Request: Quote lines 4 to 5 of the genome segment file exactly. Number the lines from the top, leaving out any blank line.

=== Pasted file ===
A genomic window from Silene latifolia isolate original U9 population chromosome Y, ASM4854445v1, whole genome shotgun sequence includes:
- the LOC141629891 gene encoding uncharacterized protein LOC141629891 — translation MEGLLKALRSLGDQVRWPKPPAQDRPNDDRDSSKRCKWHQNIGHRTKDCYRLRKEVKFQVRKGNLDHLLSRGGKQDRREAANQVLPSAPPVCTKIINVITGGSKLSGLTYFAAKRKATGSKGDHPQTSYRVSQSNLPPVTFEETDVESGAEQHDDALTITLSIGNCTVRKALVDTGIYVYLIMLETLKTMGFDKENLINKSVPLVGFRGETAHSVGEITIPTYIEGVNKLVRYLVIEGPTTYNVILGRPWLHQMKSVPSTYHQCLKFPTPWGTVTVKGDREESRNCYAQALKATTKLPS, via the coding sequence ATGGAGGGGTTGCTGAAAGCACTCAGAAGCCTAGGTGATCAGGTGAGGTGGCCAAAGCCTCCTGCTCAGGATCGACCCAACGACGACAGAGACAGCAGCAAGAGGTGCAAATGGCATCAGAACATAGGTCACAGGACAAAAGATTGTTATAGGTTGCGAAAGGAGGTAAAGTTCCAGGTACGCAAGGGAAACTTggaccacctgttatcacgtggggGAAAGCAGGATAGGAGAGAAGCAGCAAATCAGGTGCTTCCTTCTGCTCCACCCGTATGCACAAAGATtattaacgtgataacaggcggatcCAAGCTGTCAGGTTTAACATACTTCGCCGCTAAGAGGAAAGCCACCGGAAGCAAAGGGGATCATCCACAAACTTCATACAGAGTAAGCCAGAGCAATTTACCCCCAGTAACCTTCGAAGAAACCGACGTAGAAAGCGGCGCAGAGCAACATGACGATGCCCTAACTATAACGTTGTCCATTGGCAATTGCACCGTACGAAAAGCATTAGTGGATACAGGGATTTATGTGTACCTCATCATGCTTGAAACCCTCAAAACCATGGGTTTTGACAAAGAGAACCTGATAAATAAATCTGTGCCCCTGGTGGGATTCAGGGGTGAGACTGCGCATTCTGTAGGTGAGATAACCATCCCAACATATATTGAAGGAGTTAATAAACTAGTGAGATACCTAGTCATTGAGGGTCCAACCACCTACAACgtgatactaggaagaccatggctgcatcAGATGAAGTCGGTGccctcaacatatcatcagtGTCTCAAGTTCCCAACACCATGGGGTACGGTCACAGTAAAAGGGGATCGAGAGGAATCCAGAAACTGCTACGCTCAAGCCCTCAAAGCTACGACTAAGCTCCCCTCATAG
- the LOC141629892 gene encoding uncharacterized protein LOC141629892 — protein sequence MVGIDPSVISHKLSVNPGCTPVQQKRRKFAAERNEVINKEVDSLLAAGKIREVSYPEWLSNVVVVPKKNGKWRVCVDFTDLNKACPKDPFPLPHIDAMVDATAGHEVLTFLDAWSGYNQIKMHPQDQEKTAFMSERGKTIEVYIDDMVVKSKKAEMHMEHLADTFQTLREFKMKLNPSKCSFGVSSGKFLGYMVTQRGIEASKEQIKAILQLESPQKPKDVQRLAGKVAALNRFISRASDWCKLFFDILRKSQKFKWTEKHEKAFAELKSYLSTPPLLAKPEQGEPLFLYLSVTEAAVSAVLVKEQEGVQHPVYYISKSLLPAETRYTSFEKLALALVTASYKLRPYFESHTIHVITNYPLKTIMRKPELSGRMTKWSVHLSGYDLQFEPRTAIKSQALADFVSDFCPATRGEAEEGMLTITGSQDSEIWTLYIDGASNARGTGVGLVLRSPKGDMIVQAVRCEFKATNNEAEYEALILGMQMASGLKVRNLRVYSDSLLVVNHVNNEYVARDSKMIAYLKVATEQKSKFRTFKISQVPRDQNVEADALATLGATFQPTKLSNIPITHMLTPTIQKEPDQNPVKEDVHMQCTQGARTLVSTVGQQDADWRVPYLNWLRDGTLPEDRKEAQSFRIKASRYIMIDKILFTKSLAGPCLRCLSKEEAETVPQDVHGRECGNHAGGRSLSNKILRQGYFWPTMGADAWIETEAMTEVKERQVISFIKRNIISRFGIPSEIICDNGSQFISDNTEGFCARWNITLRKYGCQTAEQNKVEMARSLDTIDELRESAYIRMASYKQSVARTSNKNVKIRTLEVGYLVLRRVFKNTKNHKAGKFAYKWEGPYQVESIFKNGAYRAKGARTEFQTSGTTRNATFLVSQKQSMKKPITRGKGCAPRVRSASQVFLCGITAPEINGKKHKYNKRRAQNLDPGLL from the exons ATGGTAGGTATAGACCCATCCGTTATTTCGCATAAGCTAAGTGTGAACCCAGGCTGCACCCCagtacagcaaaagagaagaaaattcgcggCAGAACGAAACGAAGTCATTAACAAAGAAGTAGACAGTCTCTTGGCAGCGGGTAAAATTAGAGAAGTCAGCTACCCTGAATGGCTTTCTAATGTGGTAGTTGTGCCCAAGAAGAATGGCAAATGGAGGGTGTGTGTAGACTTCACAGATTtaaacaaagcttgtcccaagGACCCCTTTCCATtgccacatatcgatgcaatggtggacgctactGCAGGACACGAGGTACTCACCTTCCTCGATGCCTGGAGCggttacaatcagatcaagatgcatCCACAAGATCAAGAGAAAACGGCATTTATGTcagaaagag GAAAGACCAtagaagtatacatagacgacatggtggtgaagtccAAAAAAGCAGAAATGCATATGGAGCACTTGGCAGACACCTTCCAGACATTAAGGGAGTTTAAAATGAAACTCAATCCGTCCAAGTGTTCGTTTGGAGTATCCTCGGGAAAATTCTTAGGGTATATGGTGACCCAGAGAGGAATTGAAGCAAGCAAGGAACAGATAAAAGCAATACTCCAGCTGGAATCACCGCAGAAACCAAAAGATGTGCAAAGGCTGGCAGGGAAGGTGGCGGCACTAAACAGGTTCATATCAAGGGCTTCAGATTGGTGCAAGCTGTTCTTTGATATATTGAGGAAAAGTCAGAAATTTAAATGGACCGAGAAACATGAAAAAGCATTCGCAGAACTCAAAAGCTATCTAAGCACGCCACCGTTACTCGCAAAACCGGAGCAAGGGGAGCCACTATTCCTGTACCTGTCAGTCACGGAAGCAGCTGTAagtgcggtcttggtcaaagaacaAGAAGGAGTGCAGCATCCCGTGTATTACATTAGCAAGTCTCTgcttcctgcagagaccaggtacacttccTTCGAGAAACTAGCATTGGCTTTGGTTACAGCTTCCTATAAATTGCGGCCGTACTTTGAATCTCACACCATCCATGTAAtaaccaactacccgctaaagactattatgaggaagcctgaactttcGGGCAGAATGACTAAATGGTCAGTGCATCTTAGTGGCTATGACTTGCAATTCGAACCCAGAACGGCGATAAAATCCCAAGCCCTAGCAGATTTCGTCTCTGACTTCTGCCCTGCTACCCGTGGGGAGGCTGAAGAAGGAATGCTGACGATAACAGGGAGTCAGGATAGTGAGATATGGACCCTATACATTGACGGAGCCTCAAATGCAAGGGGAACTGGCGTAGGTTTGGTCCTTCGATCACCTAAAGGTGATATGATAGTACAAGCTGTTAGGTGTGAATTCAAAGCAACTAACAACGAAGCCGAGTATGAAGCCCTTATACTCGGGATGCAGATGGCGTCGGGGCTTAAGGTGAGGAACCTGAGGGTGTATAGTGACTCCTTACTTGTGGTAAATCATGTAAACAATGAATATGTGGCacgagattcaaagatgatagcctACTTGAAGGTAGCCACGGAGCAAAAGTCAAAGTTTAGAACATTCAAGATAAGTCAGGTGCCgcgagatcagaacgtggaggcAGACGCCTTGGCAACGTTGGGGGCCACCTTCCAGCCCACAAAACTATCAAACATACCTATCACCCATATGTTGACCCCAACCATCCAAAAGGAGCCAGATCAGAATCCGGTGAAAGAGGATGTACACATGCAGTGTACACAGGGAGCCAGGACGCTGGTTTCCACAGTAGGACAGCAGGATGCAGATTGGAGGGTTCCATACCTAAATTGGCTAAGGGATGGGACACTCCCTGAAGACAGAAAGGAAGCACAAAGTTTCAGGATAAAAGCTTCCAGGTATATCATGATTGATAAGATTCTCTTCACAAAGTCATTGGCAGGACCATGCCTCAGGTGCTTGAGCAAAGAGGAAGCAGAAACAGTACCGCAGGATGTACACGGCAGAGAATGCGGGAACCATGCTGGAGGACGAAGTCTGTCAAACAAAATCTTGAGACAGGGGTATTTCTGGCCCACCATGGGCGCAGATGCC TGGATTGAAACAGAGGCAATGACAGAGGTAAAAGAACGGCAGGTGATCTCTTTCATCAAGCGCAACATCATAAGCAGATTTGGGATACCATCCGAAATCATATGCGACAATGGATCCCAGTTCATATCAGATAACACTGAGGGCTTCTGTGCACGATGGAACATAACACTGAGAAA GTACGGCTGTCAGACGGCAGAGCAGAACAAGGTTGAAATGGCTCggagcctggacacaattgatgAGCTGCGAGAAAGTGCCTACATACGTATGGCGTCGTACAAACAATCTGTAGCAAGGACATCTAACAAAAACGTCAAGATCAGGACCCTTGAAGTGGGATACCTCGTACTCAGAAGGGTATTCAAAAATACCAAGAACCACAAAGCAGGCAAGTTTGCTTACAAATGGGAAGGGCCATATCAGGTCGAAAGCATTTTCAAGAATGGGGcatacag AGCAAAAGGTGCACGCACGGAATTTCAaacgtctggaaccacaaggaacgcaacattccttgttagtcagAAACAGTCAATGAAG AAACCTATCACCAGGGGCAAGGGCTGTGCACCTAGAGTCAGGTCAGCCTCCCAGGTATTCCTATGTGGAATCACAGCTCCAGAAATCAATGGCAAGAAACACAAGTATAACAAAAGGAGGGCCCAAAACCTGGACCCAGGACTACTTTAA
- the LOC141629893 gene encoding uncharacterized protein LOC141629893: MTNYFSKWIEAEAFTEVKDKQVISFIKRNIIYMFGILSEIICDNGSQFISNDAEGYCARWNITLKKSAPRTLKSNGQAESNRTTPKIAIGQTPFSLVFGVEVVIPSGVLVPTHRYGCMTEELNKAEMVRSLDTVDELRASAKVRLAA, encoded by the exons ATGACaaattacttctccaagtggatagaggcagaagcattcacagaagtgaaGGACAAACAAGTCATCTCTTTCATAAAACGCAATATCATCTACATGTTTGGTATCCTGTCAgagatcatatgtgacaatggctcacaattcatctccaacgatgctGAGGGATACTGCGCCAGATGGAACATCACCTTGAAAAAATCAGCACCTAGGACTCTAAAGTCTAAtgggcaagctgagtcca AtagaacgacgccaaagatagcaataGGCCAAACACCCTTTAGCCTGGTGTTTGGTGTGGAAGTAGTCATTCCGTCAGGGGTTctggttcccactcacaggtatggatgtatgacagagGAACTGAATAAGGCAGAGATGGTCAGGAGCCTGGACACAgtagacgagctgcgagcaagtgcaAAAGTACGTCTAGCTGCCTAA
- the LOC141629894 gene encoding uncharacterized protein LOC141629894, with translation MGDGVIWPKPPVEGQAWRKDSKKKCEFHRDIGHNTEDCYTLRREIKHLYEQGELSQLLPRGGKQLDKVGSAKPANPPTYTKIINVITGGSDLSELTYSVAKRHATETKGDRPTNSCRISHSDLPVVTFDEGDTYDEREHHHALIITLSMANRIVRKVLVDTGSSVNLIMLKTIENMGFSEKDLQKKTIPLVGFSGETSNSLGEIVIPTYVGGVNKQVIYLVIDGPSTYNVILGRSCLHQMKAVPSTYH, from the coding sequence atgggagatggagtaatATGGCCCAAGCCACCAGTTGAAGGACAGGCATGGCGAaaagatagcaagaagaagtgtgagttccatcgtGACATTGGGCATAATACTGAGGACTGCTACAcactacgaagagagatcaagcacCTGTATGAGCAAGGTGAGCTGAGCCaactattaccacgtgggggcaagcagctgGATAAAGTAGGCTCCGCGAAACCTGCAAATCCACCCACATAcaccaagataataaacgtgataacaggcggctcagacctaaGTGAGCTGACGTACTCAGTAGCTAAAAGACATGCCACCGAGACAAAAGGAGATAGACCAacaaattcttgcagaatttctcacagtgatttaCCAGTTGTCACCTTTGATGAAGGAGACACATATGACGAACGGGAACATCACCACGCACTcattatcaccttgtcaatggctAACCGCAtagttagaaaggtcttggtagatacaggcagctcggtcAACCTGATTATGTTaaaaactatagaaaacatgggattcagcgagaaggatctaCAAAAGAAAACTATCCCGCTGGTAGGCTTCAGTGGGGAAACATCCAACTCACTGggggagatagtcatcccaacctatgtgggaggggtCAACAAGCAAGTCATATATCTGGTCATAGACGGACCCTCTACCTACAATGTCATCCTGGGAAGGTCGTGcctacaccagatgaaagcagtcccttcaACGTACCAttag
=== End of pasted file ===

- the LOC141629893 gene encoding uncharacterized protein LOC141629893: MTNYFSKWIEAEAFTEVKDKQVISFIKRNIIYMFGILSEIICDNGSQFISNDAEGYCARWNITLKKSAPRTLKSNGQAESNRTTPKIAIGQTPFSLVFGVEVVIPSGVLVPTHRYGCMTEELNKAEMVRSLDTVDELRASAKVRLAA, encoded by the exons ATGACaaattacttctccaagtggatagaggcagaagcattcacagaagtgaaGGACAAACAAGTCATCTCTTTCATAAAACGCAATATCATCTACATGTTTGGTATCCTGTCAgagatcatatgtgacaatggctcacaattcatctccaacgatgctGAGGGATACTGCGCCAGATGGAACATCACCTTGAAAAAATCAGCACCTAGGACTCTAAAGTCTAAtgggcaagctgagtcca AtagaacgacgccaaagatagcaataGGCCAAACACCCTTTAGCCTGGTGTTTGGTGTGGAAGTAGTCATTCCGTCAGGGGTTctggttcccactcacaggtatggatgtatgacagagGAACTGAATAAGGCAGAGATGGTCAGGAGCCTGGACACAgtagacgagctgcgagcaagtgcaAAAGTACGTCTAGCTGCCTAA
- the LOC141629894 gene encoding uncharacterized protein LOC141629894, with translation MGDGVIWPKPPVEGQAWRKDSKKKCEFHRDIGHNTEDCYTLRREIKHLYEQGELSQLLPRGGKQLDKVGSAKPANPPTYTKIINVITGGSDLSELTYSVAKRHATETKGDRPTNSCRISHSDLPVVTFDEGDTYDEREHHHALIITLSMANRIVRKVLVDTGSSVNLIMLKTIENMGFSEKDLQKKTIPLVGFSGETSNSLGEIVIPTYVGGVNKQVIYLVIDGPSTYNVILGRSCLHQMKAVPSTYH, from the coding sequence atgggagatggagtaatATGGCCCAAGCCACCAGTTGAAGGACAGGCATGGCGAaaagatagcaagaagaagtgtgagttccatcgtGACATTGGGCATAATACTGAGGACTGCTACAcactacgaagagagatcaagcacCTGTATGAGCAAGGTGAGCTGAGCCaactattaccacgtgggggcaagcagctgGATAAAGTAGGCTCCGCGAAACCTGCAAATCCACCCACATAcaccaagataataaacgtgataacaggcggctcagacctaaGTGAGCTGACGTACTCAGTAGCTAAAAGACATGCCACCGAGACAAAAGGAGATAGACCAacaaattcttgcagaatttctcacagtgatttaCCAGTTGTCACCTTTGATGAAGGAGACACATATGACGAACGGGAACATCACCACGCACTcattatcaccttgtcaatggctAACCGCAtagttagaaaggtcttggtagatacaggcagctcggtcAACCTGATTATGTTaaaaactatagaaaacatgggattcagcgagaaggatctaCAAAAGAAAACTATCCCGCTGGTAGGCTTCAGTGGGGAAACATCCAACTCACTGggggagatagtcatcccaacctatgtgggaggggtCAACAAGCAAGTCATATATCTGGTCATAGACGGACCCTCTACCTACAATGTCATCCTGGGAAGGTCGTGcctacaccagatgaaagcagtcccttcaACGTACCAttag